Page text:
The Trump Administration has released the much-anticipated executive order entitled “Lowering Drug Prices by Putting America First” (commonly referred to as the “Most-Favored-Nation” or “MFN” executive order). President Trump initially had announced the MFN executive order during his July 24, 2020 press conference highlighting four separate executive orders aimed at drug pricing. However, while the other three executive orders (involving drug importation, PBM rebates, and the cost of insulin and injectable epinephrine for certain individuals) were released immediately, President Trump stated he would withhold the MFN executive order pending negotiations with industry on potential alternatives.
Despite reports of back and forth between industry and the Administration, no alternatives were put forward publicly. Instead, on September 13, 2020, the Trump administration released: (1) the original MFN executive order, signed July 24, 2020, and (2) a new executive order revoking the July 24, 2020 executive order and replacing it with an updated version, signed September 13, 2020. The September 13, 2020 version expanded the original proposal to include both Medicare Part B and Part D.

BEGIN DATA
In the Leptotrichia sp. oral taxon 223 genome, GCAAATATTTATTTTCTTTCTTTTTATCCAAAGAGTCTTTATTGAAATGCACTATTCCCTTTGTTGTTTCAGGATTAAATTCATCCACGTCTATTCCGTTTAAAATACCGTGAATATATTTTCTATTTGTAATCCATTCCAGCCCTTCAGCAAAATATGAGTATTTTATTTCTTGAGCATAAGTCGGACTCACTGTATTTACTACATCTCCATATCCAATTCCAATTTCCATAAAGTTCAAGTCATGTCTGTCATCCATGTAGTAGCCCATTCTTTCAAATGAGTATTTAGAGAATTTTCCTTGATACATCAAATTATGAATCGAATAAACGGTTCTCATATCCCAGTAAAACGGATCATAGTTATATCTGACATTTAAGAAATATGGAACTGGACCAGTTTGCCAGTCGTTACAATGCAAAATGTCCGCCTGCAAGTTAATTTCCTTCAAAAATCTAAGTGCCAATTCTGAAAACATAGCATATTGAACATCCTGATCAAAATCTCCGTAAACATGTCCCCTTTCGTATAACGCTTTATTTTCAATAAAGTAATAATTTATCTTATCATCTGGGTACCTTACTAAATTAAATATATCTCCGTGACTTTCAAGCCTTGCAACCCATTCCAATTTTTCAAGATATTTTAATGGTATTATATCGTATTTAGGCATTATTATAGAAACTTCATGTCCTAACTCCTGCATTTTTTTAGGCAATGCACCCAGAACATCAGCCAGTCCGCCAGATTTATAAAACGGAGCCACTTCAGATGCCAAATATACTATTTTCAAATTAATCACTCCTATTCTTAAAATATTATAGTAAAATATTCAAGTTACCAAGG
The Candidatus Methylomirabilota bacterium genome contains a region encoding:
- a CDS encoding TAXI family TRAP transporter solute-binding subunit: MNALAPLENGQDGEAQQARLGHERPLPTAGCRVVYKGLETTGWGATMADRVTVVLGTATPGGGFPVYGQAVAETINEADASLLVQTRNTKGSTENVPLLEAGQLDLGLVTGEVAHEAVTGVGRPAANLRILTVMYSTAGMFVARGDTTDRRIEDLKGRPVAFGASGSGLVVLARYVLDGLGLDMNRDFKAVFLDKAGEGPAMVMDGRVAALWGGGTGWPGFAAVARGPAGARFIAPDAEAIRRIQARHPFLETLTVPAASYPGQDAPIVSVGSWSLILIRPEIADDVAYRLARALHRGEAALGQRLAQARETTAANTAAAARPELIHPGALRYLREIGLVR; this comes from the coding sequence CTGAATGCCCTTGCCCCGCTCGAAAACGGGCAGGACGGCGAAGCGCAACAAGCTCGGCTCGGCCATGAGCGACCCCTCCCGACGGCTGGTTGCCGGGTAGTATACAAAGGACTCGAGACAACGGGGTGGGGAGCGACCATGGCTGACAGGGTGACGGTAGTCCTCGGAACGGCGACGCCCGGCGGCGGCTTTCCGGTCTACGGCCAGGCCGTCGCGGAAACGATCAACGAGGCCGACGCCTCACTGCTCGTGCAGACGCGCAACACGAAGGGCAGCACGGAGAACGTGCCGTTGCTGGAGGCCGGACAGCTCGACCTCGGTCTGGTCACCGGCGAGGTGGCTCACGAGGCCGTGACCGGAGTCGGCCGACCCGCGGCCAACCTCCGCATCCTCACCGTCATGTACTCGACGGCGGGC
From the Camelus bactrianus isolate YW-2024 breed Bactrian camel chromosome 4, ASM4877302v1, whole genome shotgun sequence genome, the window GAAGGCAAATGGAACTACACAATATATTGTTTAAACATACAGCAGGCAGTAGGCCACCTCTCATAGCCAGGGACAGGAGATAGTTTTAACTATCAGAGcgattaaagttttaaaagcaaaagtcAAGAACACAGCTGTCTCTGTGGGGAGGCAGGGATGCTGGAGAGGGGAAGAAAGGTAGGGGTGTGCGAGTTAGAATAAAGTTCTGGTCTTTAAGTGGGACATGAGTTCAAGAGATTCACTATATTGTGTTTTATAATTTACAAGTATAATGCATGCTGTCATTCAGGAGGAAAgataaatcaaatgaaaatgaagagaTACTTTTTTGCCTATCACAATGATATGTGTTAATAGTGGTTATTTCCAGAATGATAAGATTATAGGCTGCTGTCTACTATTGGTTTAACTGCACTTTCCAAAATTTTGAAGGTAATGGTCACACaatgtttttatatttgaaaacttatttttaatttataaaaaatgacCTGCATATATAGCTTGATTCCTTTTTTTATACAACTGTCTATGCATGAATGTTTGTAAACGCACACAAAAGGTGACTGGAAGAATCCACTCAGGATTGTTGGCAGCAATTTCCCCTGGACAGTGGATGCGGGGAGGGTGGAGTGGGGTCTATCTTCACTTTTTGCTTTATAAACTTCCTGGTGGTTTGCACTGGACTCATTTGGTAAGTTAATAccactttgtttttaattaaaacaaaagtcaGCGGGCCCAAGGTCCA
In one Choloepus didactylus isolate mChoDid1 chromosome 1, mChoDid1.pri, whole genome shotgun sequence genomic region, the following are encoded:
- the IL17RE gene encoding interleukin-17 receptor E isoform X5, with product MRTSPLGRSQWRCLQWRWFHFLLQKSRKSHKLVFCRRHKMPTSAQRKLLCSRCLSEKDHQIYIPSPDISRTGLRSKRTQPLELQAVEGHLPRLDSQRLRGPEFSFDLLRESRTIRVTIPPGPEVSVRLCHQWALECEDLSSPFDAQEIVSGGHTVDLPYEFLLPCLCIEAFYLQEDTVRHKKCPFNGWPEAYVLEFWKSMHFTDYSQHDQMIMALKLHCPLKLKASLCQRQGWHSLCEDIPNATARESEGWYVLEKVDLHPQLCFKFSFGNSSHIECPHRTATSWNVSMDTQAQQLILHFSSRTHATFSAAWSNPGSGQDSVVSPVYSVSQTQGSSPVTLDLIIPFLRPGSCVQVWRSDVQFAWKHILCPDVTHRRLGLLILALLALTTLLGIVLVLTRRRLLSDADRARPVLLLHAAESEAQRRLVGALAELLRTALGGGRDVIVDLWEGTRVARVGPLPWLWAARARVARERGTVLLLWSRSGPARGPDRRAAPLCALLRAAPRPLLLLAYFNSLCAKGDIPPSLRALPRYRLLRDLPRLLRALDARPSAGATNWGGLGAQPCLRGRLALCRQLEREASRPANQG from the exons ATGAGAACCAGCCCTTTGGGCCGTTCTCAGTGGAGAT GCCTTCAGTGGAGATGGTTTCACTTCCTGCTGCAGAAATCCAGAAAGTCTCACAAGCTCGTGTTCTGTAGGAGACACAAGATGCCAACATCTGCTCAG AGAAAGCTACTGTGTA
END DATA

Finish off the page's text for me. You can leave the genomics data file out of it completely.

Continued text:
This client alert provides background on the MFN proposal and potential next steps by the Administration.
Background on the MFN Proposal
The MFN executive order comes nearly two years after the Administration first issued an Advance Notice of Proposed Rulemaking (“ANPRM”) announcing a proposal to test a model tying Medicare Part B drug reimbursement to international prices. In the October 2018 ANPRM, the Administration sought comment on an “International Pricing Index” or “IPI Model” for Medicare Part B drugs. Under this model, the Centers for Medicare & Medicaid Services (“CMS”) would contract with private-sector entities to serve as vendors that would negotiate drug acquisition prices with manufacturers. These vendors would then supply health care providers with the drugs to provide to patients and submit claims to Medicare for reimbursement, and CMS would reimburse vendors based on a “target price” reflecting the drug’s average price in fourteen “economically-similar” countries.
The Administration initially stated that it intended to issue a proposed rule in spring 2019 and to implement reference pricing for certain Medicare Part B drugs by spring 2020. However, the proposed rule has been under review at the Office of Management and Budget since June 2019, likely due to significant concerns regarding the proposed model, including with respect to the legality and policy implications of requiring reference pricing.